England is turning its roadsides into wild gardens

In England, vast stretches of roadside have been transformed into what essentially wild gardens with low-growing flowers. Where there were once thick clumps of grass and gravel, there are now wildflowers such as black medic, birds-foot trefoil, and red clover. The whole idea behind this transformation of roadsides is to create a haven for struggling butterfly and insect populations.  

The reasons behind this unlikely mini-revolution for biodiversity are simple. When the worst of the 2014 growing season was over in Dorset Country, ecologist Philip Sterling was brought in to oversee the county’s service team. He and Giles Nicholson, Dorset council’s countryside and greenspace manager, set about applying the centuries-old principles of haymaking to the management of verges, cul-de-sacs and urban grass patches across the county. It is a practice that has now been adopted by other counties in the UK, including in Lincolnshire.

The process is simple: cut infrequently, ideally, just twice a year in spring and then late summer once plants have bloomed and seeded; remove the clippings to gradually reduce the fertility of the soil and prevent a buildup of mulch; repeat, wait, and enjoy the resurgent wildlife and flowers.

The before and after photos of otherwise ordinary roadsides across Dorset show the dramatic effects of Nicholson and Sterling’s maintenance regime, as suffocated seed banks have been allowed to spring back into life. And not only is it providing a habitat where insects can thrive, but it’s also saving counties thousands in roadside maintenance.

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England is turning its roadsides into wild gardens

In England, vast stretches of roadside have been transformed into what essentially wild gardens with low-growing flowers. Where there were once thick clumps of grass and gravel, there are now wildflowers such as black medic, birds-foot trefoil, and red clover. The whole idea behind this transformation of roadsides is to create a haven for struggling butterfly and insect populations.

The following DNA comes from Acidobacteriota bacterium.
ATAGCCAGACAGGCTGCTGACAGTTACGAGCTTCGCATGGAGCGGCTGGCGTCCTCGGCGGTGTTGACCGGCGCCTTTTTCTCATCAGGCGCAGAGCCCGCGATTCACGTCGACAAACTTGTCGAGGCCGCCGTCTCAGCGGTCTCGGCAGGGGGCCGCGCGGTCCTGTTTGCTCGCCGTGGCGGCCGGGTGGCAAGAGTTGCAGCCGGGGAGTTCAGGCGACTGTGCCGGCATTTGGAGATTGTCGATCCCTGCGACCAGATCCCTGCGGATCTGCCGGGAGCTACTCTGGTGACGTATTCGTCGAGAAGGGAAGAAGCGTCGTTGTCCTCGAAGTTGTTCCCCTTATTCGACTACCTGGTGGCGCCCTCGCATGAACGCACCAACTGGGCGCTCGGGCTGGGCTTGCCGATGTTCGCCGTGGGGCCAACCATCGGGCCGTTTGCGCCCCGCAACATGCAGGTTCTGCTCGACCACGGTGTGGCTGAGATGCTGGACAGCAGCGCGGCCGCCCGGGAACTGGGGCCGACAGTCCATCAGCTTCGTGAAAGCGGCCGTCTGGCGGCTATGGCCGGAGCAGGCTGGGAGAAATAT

The reasons behind this unlikely mini-revolution for biodiversity are simple. When the worst of the 2014 growing season was over in Dorset Country, ecologist Philip Sterling was brought in to oversee the county’s service team. He and Giles Nicholson, Dorset council’s countryside and greenspace manager, set about applying the centuries-old principles of haymaking to the management of verges, cul-de-sacs and urban grass patches across the county. It is a practice that has now been adopted by other counties in the UK, including in Lincolnshire.

The process is simple: cut infrequently, ideally, just twice a year in spring and then late summer once plants have bloomed and seeded; remove the clippings to gradually reduce the fertility of the soil and prevent a buildup of mulch; repeat, wait, and enjoy the resurgent wildlife and flowers.

The before and after photos of otherwise ordinary roadsides across Dorset show the dramatic effects of Nicholson and Sterling’s maintenance regime, as suffocated seed banks have been allowed to spring back into life. And not only is it providing a habitat where insects can thrive, but it’s also saving counties thousands in roadside maintenance.

Solution News Source

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